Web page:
One of the more interesting/hilarious reliefs Shannon and I have had while learning Ukrainian are what I think linguists call “false cognates” (anyone who knows this terminology better than me, please correct me if I am wrong). Basically “false cognates” are words that make approximately the same sound in two different languages but have entirely different meanings. A good example of a false cognate in English would be “football”. Moving from American English to about every other language I can think of, American English intends an entirely different meaning for the same sound, namely soccer.
Well, Shannon and I have very much enjoyed learning a number of false cognates in Ukrainian and although we are well aware some of the humor might be lost in context, we still think they are worth sharing. The English words below are italicized and their matching Ukrainian false cognates are in bold. Hope you enjoy them.
1. Shannon often likes to utilize this Ukrainian word when I am talking to one of my brothers. “David, tell that brat that he needs to come visit.” (brother in Ukrainian sounds like brat in English)
2. One of our favorites is holy although it defenitly puts a new spin on the the famous hymn when you realize that Ukrainians hear you singing naked, naked, naked. (holy in English sounds like naked in Ukrainian)
3. If you feel the urge to use foul language, know that it is because your mouth is rotting. (mouth in Ukrainian sounds like rot in English)
4. Shannon often likes to use poop as her go-to negative exclamation. This apparently confuses our Ukrainian students because they will subsequently shrug their shoulders and point at their bellybuttons. (poop in English sounds like bellybutton in Ukrainian)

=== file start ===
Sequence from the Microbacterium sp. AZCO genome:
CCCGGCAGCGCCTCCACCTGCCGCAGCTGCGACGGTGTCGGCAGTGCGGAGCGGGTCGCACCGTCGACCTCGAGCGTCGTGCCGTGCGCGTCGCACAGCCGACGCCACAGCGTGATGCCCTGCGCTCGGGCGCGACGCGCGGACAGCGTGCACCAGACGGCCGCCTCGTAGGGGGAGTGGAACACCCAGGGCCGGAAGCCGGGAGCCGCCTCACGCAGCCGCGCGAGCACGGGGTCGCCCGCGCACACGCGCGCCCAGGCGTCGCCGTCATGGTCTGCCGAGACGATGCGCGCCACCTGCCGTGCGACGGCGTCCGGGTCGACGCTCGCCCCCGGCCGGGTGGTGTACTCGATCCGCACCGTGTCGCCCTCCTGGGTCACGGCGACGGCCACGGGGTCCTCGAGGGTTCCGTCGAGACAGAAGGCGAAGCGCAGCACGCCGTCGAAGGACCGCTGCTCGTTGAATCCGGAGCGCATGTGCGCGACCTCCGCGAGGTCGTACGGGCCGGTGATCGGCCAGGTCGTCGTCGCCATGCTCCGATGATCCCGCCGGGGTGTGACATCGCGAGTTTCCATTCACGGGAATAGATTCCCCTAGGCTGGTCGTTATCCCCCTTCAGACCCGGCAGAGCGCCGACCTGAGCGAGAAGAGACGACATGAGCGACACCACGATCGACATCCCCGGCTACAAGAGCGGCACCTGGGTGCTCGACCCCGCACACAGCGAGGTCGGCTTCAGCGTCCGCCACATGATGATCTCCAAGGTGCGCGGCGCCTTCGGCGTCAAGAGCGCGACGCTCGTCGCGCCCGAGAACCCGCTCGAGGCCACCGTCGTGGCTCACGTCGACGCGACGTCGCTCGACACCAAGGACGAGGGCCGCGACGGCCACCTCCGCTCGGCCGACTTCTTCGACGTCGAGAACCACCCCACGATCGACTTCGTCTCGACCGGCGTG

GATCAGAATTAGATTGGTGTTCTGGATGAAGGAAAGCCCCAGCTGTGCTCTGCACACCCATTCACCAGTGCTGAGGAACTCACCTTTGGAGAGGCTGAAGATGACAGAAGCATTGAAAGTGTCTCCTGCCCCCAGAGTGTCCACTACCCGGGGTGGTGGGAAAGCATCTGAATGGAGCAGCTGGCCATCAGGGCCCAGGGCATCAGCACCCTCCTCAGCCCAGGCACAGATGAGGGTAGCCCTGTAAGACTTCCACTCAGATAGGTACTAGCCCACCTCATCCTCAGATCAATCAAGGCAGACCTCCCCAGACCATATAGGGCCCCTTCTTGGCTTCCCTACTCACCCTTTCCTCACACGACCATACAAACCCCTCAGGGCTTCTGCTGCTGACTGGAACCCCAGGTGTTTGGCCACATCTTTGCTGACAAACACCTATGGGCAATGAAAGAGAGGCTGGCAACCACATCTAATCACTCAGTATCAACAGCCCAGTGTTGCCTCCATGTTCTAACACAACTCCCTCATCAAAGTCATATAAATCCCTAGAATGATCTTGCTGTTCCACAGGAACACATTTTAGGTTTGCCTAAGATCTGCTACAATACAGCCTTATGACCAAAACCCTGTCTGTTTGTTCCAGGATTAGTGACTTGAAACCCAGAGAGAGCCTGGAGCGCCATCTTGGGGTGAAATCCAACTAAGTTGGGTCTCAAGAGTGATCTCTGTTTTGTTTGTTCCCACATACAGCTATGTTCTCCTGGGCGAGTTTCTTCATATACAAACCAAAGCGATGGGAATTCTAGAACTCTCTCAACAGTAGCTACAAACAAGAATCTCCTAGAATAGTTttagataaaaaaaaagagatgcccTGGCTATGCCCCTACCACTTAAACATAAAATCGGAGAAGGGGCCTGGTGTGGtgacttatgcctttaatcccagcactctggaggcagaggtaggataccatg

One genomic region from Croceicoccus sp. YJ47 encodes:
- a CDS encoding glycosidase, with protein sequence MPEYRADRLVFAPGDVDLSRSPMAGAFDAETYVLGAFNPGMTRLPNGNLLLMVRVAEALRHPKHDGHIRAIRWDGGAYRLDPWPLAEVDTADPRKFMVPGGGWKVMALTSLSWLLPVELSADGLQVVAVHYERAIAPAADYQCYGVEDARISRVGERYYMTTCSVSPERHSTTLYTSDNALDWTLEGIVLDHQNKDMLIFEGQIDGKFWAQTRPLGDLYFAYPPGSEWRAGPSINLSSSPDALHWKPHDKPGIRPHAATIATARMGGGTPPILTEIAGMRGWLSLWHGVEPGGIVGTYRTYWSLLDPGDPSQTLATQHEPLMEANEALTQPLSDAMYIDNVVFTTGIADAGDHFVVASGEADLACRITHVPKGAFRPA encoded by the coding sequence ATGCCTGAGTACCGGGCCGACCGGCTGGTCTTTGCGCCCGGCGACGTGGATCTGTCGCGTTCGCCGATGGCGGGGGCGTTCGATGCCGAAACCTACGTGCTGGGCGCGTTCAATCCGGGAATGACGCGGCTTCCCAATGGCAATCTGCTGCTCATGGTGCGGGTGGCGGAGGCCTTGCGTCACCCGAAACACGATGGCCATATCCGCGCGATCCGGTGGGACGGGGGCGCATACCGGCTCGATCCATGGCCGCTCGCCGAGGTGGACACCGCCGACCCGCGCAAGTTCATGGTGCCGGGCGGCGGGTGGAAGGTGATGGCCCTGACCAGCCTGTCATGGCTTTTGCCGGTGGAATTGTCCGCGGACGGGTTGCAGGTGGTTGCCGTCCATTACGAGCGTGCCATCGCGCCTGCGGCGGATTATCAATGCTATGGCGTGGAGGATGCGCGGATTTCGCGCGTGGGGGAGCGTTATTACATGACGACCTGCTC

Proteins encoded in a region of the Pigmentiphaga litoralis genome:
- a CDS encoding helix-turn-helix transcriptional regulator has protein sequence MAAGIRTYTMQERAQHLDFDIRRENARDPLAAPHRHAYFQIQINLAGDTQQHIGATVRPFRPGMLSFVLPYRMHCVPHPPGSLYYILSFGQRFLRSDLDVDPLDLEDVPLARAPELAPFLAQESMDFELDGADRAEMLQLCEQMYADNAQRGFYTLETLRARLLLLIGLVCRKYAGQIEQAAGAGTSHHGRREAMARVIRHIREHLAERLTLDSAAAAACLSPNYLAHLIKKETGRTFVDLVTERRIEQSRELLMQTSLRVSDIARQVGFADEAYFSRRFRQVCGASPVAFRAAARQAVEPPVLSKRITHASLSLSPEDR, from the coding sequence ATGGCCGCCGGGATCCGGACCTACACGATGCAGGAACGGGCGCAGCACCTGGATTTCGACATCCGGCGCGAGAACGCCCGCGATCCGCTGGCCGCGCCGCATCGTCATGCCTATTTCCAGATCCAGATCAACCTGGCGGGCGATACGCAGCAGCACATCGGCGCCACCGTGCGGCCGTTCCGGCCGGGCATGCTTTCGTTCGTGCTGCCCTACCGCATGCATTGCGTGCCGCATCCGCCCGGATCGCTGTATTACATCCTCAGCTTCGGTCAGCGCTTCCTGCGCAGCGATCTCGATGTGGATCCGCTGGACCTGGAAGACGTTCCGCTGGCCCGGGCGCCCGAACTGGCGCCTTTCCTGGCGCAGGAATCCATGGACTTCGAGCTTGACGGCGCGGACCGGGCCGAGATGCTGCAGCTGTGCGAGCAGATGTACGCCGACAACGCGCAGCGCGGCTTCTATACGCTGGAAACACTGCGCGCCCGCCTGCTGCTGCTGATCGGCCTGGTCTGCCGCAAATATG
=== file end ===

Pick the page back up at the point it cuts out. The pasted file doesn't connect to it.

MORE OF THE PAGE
5. Even though a fart at the dinner table might be bad manners in Ukraine, calling it by name in English will communicate that you feel as though the action was good luck. (fart in English sounds like luck in Ukrainian)
6. This one is my favorite. Shorts are shaw-ti. Yep. Just like you hear it sung in a rap song, shaw-ty, shortie, or shorty. (shorts in Ukrainian sounds like the slang term shaw-ti in English)
7. We find this one a sad irony considering some of the problems of alcoholism in this part of the world, but if you are sick and need to see a doctor you would ask for the liquor. (liquor in English sounds like doctor in Ukrainian)
8. Finally, if someone decides to ask you to do something that your not that excited about doing, but you can’t say no, Ukrainian offers you a backhand with the word maybe. You simply say my boot. (to me, the Ukrainian maybe sounds like ‘my butt’ in English)